But of course, I understand. As we live abroad and, once in a while, travel to other countries, as we see more and understand more, we feel sadder for our country, for our land, and whereas we have the right to forget everything and concentrate on other, more important, things, we can't. And besides, being outside, what can we do, anyway? To talk about it is the only thing we can do.
10.15 pm. Insult of the day: the man, when giving me some pills for my stomachache, asked whether I could read Vietnamese, and with politeness and honest concern, said if not I could my mom to help. I said softly it was no problem, trying not to laugh.
I don't know how long my mom and I have been queueing. An hour, maybe? My feet hurt, my legs were in pain, but in the line I wasn't very bored, when observing people around me. Some looked very interesting. Moreover, it's worth it. Musée d'Orsay is, as introduced, indeed 1 of the places you must visit when coming to Paris. Magnificent, the ceiling looks magnificent. Now, the 3rd time in Paris I no longer exclaim (in my head) "Oh my goodness I can't believe I'm in Paris!", and I know this city is dirty and smelly and at times a bit chaotic, but I love it nevertheless and want to be here, want to live here, want to be a Parisian. The 3rd time, Paris still has much to admire, and continues to amaze me, and charm me.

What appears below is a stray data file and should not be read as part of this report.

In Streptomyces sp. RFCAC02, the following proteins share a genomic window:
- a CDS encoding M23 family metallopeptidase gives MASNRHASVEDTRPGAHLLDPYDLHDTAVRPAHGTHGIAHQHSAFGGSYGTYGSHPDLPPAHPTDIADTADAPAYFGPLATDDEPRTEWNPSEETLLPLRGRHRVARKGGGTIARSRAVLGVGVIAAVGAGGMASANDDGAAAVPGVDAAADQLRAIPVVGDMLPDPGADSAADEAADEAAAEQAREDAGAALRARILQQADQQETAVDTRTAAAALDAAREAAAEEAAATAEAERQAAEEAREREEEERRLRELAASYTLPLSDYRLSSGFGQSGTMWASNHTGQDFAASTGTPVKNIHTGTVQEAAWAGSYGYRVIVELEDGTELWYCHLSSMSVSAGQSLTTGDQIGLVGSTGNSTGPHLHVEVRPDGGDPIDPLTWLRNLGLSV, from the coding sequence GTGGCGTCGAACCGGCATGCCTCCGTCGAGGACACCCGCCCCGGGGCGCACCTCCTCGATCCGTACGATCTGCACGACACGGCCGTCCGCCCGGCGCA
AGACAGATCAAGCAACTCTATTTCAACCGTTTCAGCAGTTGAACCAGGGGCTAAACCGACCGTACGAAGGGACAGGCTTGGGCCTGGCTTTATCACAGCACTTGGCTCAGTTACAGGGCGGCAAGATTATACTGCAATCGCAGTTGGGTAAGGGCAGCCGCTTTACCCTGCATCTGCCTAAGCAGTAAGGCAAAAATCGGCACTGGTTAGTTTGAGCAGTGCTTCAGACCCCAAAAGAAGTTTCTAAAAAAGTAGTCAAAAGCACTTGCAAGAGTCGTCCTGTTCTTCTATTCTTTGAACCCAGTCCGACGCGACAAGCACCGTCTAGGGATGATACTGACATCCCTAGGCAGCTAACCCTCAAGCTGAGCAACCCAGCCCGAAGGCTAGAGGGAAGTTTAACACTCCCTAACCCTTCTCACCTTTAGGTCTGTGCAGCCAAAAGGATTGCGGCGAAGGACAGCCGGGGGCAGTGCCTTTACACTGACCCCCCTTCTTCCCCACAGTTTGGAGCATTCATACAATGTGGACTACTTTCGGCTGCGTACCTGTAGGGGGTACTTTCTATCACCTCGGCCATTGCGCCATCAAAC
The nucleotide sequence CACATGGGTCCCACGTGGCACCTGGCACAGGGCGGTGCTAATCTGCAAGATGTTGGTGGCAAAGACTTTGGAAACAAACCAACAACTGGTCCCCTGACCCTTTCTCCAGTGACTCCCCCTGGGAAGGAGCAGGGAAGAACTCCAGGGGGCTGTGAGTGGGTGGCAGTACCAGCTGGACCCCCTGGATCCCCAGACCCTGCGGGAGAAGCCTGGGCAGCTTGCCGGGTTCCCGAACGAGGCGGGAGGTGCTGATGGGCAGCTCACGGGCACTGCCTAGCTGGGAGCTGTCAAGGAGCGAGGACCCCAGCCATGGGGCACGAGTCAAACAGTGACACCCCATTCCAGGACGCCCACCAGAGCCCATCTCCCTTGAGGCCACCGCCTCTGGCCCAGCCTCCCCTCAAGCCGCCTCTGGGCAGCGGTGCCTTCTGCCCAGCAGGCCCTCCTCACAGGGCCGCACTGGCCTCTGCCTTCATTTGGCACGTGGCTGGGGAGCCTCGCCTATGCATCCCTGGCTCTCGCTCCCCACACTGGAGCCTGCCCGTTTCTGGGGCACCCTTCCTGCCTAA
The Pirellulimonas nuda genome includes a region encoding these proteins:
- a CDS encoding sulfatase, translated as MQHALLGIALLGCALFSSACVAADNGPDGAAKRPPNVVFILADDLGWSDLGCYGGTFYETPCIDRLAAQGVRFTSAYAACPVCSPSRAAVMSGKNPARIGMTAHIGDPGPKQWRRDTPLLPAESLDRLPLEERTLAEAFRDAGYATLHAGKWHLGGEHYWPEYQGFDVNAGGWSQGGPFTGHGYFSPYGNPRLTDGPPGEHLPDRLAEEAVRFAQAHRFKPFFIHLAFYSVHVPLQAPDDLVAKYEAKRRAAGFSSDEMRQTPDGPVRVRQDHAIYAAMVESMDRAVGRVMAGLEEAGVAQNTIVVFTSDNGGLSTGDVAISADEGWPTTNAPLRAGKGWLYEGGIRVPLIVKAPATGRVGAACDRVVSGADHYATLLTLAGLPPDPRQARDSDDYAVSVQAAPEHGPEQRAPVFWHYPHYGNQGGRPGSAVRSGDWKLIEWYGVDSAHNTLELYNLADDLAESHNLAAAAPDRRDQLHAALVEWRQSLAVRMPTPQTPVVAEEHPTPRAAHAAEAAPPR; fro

This time, the trip seems more like coming home than travelling. Not exaggerating, here I feel more like home.
Paris Paris Paris.
I can't die. I can't die. I know I can't die. La vie en rose. So many, many places on earth I need to set foot on. How can I die, when I've just lived a short, unfulfilled, unremarkable life? I must go on living, whatever happens I must fight and hold onto life.
Gauguin, Van Gogh, Georges Seurat, Degas, Felix Vallotton, Denis, Paul Signac... Some of the paintings here are mesmerisingly beautiful. Such masterpieces.
Sitting at Café des 2 moulins, or Amélie café.
To find it wasn't easy. Kinda funny how they still have some photos of Audrey Tautou here, after 11 years.
Today we went to Dali museum. An expensive but tiny museum in a place that was almost impossible to be found. I almost died when finally reaching it. But it's cool. On the way out I bought a watch with his moustache being the hour and minute hands, and an ant being the second hand.
Thinking of watching again, if not the whole, then some scenes of "Midnight in Paris".